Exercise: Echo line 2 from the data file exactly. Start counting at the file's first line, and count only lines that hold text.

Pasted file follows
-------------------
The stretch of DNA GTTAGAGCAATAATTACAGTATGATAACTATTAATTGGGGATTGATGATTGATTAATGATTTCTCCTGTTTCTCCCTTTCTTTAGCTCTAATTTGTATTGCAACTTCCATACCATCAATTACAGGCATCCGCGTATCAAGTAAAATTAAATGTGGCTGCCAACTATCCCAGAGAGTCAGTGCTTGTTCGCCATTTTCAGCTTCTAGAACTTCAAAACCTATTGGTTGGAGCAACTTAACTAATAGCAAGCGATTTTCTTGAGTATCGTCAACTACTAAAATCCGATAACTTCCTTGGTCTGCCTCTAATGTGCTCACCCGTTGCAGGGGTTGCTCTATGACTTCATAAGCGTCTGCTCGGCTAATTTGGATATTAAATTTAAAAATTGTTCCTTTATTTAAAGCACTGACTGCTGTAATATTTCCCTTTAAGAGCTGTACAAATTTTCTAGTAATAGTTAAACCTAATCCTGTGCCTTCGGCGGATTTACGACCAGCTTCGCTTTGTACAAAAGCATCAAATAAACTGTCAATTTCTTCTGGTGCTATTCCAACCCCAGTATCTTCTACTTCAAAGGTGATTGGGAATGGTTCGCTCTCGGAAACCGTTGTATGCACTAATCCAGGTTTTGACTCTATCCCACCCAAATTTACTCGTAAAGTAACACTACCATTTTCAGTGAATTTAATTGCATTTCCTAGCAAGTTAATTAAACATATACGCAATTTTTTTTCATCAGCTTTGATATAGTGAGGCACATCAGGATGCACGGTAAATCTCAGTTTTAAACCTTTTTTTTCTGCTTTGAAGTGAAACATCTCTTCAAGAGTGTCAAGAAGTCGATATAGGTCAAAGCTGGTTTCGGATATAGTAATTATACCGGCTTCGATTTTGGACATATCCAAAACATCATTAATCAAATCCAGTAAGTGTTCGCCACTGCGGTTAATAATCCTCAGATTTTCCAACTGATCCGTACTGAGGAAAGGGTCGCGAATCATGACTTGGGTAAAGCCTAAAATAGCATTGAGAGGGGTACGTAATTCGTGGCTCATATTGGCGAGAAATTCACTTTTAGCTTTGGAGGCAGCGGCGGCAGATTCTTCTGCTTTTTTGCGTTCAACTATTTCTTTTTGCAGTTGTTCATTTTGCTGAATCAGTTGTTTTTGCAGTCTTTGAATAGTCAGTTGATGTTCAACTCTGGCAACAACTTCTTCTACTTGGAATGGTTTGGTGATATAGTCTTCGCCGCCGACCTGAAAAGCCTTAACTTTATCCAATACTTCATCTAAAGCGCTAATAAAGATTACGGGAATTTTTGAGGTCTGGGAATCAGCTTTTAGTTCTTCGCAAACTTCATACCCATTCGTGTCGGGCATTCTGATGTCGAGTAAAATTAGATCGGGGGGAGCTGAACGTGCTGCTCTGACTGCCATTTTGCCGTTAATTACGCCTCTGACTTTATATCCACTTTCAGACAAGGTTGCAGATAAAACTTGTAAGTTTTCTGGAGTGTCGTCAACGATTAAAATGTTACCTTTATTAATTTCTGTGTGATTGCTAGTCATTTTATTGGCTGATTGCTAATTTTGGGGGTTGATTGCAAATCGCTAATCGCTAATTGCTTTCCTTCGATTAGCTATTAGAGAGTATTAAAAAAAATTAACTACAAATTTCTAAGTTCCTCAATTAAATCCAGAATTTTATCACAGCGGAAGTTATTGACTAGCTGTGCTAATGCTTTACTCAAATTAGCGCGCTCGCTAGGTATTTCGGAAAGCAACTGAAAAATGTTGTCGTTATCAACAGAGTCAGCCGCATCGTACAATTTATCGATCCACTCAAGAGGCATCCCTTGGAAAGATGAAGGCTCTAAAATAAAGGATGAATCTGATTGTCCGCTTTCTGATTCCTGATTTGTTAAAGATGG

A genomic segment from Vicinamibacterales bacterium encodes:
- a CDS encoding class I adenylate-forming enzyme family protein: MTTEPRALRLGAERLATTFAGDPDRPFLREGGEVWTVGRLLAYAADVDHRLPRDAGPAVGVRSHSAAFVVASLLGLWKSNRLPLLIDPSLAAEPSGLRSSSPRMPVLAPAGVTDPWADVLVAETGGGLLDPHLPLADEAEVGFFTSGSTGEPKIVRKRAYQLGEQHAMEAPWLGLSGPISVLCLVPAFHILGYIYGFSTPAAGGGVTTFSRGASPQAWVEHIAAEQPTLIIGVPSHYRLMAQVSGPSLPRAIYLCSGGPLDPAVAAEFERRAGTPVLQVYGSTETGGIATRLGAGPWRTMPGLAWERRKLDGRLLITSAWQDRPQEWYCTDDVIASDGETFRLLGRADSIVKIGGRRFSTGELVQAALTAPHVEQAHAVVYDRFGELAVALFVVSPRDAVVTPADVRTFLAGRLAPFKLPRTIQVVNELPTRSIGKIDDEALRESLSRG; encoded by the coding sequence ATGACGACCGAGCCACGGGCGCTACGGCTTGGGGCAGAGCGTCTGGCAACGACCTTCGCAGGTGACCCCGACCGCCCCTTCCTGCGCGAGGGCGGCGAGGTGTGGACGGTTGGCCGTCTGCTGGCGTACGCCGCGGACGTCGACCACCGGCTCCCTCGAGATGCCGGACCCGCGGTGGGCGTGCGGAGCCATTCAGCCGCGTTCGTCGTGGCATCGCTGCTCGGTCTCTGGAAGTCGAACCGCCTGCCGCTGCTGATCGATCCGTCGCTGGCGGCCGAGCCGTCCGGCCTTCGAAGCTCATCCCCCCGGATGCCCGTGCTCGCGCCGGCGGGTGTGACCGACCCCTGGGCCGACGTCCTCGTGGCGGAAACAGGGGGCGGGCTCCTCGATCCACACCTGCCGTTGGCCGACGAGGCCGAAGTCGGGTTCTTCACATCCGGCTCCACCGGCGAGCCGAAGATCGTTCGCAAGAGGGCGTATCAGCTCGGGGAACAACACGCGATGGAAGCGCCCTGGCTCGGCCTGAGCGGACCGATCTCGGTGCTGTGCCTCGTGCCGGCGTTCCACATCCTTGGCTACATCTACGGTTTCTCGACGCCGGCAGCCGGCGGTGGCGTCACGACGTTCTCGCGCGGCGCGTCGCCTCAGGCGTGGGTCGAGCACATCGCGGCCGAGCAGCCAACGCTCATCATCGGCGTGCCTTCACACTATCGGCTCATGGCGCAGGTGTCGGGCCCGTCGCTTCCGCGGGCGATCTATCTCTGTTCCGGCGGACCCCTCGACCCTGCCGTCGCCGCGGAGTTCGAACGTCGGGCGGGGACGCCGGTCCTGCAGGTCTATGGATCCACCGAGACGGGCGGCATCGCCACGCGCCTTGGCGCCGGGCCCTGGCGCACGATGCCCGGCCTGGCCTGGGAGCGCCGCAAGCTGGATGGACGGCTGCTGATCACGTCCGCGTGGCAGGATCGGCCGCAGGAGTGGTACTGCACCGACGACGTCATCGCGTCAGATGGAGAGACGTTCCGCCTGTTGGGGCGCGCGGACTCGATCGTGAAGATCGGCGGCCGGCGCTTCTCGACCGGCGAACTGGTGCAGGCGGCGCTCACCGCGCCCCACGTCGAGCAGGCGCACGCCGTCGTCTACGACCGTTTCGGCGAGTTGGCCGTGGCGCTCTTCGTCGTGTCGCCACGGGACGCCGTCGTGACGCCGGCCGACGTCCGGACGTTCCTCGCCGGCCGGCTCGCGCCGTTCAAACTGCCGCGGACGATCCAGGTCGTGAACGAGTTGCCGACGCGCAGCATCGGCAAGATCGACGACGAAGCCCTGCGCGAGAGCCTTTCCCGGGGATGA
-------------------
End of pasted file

A genomic segment from Vicinamibacterales bacterium encodes: